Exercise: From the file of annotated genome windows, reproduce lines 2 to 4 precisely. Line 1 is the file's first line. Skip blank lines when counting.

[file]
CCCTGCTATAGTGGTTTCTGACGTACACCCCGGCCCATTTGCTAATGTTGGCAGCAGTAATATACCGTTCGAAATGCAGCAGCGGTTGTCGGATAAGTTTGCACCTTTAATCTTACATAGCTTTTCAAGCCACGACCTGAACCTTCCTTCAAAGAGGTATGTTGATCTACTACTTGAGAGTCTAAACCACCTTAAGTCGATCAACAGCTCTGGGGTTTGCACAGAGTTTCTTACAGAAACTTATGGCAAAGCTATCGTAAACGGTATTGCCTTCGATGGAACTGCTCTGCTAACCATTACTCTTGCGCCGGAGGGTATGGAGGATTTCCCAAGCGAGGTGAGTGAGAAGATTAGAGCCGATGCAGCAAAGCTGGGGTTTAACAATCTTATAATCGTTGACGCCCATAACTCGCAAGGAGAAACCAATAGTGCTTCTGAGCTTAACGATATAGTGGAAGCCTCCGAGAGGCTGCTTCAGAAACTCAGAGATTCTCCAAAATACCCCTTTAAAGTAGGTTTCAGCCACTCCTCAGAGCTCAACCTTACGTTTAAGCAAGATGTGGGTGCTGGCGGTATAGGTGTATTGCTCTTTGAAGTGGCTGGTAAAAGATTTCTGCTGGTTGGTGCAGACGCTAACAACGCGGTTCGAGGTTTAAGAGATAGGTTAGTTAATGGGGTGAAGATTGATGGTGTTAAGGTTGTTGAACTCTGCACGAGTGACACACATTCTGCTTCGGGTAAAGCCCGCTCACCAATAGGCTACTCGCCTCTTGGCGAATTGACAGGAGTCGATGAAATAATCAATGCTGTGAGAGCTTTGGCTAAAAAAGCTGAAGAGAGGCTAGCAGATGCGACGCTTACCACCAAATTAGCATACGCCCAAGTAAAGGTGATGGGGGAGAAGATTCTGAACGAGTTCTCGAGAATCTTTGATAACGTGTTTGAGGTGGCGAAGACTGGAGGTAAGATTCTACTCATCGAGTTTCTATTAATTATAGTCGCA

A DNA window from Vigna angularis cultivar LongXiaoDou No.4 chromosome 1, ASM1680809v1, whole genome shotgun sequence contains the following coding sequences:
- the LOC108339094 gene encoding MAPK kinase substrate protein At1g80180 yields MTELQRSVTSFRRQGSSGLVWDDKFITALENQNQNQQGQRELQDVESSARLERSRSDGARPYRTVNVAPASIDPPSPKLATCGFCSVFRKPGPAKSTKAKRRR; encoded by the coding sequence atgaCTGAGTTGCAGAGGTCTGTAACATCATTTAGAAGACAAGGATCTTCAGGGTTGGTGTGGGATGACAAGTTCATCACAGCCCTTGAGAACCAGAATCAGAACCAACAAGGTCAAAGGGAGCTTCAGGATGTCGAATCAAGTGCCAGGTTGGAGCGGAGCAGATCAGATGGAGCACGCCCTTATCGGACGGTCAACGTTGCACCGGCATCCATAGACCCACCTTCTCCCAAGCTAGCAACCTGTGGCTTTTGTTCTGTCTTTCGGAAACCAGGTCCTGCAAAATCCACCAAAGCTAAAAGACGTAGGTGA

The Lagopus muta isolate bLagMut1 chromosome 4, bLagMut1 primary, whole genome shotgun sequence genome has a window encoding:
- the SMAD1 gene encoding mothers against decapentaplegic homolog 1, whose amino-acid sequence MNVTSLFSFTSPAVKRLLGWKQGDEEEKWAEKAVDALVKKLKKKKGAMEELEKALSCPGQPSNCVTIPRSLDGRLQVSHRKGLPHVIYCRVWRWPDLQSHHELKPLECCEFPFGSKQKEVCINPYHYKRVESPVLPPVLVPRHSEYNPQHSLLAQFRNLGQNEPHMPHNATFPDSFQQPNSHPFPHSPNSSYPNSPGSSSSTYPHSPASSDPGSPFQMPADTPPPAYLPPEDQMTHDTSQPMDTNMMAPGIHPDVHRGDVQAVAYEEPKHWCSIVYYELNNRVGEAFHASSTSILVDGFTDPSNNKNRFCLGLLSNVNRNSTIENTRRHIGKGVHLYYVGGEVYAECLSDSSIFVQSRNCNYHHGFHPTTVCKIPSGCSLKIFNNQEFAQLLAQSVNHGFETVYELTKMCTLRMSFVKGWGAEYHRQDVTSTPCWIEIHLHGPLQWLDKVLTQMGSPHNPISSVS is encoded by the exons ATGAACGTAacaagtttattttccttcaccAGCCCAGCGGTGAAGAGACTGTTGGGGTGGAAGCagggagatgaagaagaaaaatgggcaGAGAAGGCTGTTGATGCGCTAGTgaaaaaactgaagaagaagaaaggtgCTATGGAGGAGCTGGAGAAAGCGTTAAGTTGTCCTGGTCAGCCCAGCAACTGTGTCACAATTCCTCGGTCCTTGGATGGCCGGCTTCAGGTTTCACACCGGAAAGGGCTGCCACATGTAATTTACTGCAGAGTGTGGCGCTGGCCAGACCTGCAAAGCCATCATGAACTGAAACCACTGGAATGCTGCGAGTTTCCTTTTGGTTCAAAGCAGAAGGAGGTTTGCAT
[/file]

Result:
A DNA window from Vigna angularis cultivar LongXiaoDou No.4 chromosome 1, ASM1680809v1, whole genome shotgun sequence contains the following coding sequences:
- the LOC108339094 gene encoding MAPK kinase substrate protein At1g80180 yields MTELQRSVTSFRRQGSSGLVWDDKFITALENQNQNQQGQRELQDVESSARLERSRSDGARPYRTVNVAPASIDPPSPKLATCGFCSVFRKPGPAKSTKAKRRR; encoded by the coding sequence atgaCTGAGTTGCAGAGGTCTGTAACATCATTTAGAAGACAAGGATCTTCAGGGTTGGTGTGGGATGACAAGTTCATCACAGCCCTTGAGAACCAGAATCAGAACCAACAAGGTCAAAGGGAGCTTCAGGATGTCGAATCAAGTGCCAGGTTGGAGCGGAGCAGATCAGATGGAGCACGCCCTTATCGGACGGTCAACGTTGCACCGGCATCCATAGACCCACCTTCTCCCAAGCTAGCAACCTGTGGCTTTTGTTCTGTCTTTCGGAAACCAGGTCCTGCAAAATCCACCAAAGCTAAAAGACGTAGGTGA

The Lagopus muta isolate bLagMut1 chromosome 4, bLagMut1 primary, whole genome shotgun sequence genome has a window encoding: